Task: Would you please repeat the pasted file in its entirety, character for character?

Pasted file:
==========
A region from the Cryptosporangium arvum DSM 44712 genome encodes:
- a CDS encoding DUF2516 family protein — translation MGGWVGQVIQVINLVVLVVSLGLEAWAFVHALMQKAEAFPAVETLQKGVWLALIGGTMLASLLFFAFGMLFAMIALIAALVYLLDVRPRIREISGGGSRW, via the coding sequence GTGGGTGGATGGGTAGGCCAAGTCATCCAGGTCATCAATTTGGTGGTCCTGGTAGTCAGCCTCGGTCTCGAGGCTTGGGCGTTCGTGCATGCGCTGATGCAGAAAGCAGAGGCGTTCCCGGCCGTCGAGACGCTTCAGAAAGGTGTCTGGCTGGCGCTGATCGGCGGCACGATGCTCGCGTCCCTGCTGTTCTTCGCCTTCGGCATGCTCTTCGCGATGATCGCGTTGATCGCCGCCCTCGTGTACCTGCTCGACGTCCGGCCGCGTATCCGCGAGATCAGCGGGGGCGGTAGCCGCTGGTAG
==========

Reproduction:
A region from the Cryptosporangium arvum DSM 44712 genome encodes:
- a CDS encoding DUF2516 family protein — translation MGGWVGQVIQVINLVVLVVSLGLEAWAFVHALMQKAEAFPAVETLQKGVWLALIGGTMLASLLFFAFGMLFAMIALIAALVYLLDVRPRIREISGGGSRW, via the coding sequence GTGGGTGGATGGGTAGGCCAAGTCATCCAGGTCATCAATTTGGTGGTCCTGGTAGTCAGCCTCGGTCTCGAGGCTTGGGCGTTCGTGCATGCGCTGATGCAGAAAGCAGAGGCGTTCCCGGCCGTCGAGACGCTTCAGAAAGGTGTCTGGCTGGCGCTGATCGGCGGCACGATGCTCGCGTCCCTGCTGTTCTTCGCCTTCGGCATGCTCTTCGCGATGATCGCGTTGATCGCCGCCCTCGTGTACCTGCTCGACGTCCGGCCGCGTATCCGCGAGATCAGCGGGGGCGGTAGCCGCTGGTAG